The feature attraction at the USS Silversides Submarine Museum is the World War II submarine USS Silversides. Commissioned just a few days after the attack on Pearl Harbor, USS Silversides completed 14 combat war patrols in the Pacific Theater of Operations during World War II. USS Silversides is officially credited with sinking 23 major Japanese ships (the third highest total for any U.S. Navy Submarine) for an approximate tonnage of 90,080. Silversides received the Presidential Unit Citation and 12 Battle Stars for her wartime service. Portions of the 1943 film Destination Tokyo were actually inspired by the real-life events which occurred aboard the USS Silversides during the war.
Decommissioned from active service in 1946, USS Silversides was moved to Chicago where it was utilized by the U.S. Navy Reserve until struck from the Naval Register in 1969.
After a highly successful career in combat and Naval Reserve training, USS Silversides was backed down the pier at Chicago’s Naval Reserve Armory. Vagrants broke in on occasion and lack of heat caused some forward torpedo room pipes to burst and flood the compartment.
In 1973, however, several groups wanting to save USS Silversides came together. The Combined Great Lakes Navy Association was given custody of the submarine in May of that year.
For years, USS Silversides was tended to by a small crew of volunteers, drawn to her illustrious history and technical marvels. They donated tens of thousands of man-hours to restore her, maintained her at their own expense and served as docents and chaperones for overnight scout groups. USS Silversides was the first museum vessel to host such groups.
When association volunteers first stepped on board, they faced a must, mildewed sub with paint peeling off in sheets inside and out, and junk scattered everywhere. After many years, the refrigeration compartment had produced a growth so thick, they could be measured in multiple inches instead of millimeters. Evidence of water damage prevailed in the forward compartments but the aft end was in reasonably good condition. Topside, the decking was weathered and worn in spots and some areas of the superstructure were rusted and in need of replacement.
Volunteers took steps to stop the decay. Rotted lines were replaced and the boat re-secured to the pier. Bilges were pumped dry, electric power and heat were brought on board and a leak in the No. 3 torpedo tube sealed off. The first major renovation completed was stripping, undercoating and repainting the hull to the water line. The job took several months with a break over the winter but once completed, USS Silversides looked nearly new.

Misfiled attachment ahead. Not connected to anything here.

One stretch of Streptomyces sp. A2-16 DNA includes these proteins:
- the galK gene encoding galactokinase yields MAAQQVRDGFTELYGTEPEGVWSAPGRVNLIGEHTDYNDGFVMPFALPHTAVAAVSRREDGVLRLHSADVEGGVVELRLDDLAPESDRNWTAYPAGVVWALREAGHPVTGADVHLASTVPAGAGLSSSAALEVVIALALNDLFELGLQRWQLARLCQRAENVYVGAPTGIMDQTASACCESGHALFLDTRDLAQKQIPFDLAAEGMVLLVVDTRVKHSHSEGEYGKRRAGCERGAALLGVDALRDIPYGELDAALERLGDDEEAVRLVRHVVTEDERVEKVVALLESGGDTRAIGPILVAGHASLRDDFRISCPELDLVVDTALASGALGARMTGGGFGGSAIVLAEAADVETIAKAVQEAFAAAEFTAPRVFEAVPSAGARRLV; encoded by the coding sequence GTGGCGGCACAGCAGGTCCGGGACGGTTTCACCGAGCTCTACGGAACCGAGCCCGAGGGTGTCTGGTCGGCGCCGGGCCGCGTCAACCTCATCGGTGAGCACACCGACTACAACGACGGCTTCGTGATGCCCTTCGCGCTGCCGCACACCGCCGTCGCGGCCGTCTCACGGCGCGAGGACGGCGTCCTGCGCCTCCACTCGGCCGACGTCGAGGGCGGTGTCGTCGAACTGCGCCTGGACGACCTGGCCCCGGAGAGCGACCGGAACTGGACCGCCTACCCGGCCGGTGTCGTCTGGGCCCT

Below decks, the boat was cleaned and general restoration got under way. Considerable rewiring was done to bring light to all areas of the boat, the plumbing underwent inspection for leaks sprung in once-frozen pipes and a crew set about surveying the Fairbanks Morse Model 38D8 1/8, nine-cylinder, 1,535-horsepower opposed-piston main engines. The seven-cylinder auxiliary engine was brought back to life in 1975.
USS Silversides moved to Chicago’s Navy Pier. That July, the first main engine, No. 3, was brought back to life for the first time since 1946. The No. 4 engine was restored in time for the 1984 U.S. Submarine Veterans of World War II convention.
Disputes within her own organization and the city of Chicago eventually led to USS Silversides leaving in 1987.
When the city council sought rent from all vessels at Navy Pier in 1983, USS Silversides’ operators refused, citing an informal $1-a-year agreement supposedly worked out with previous administrations. On 30 April 1985, an eviction notice requesting more than $30.000 in back rent for pier space was stuck to her fairwater.
The U.S. Navy watched these developments and initially put the brakes on any move but reversed itself in April 1987 when the USS Silversides’ operators were unable to find a new berth or improve relations with the city. Chicago announced plans to refurbish Navy Pier, thanks to a $150 million state bond issue, while the Chicago Maritime Society revealed it would build a new museum nearby. USS Silversides was left out of each plan. Partially at the Navy’s insistence, the submarine was towed to Muskegon on 7 August 1987.
Moving to Muskegon, Michigan in 1987, USS Silversides has been painstakingly maintained in its World War II configuration and is considered the U.S. Navy's most successful surviving World War II submarine. In 1993, the Prohibition-era U.S. Coast Guard Cutter McLane joined the USS Silversides on display at the museum.
Both historic vessels are open for public tours and overnight encampments throughout the year.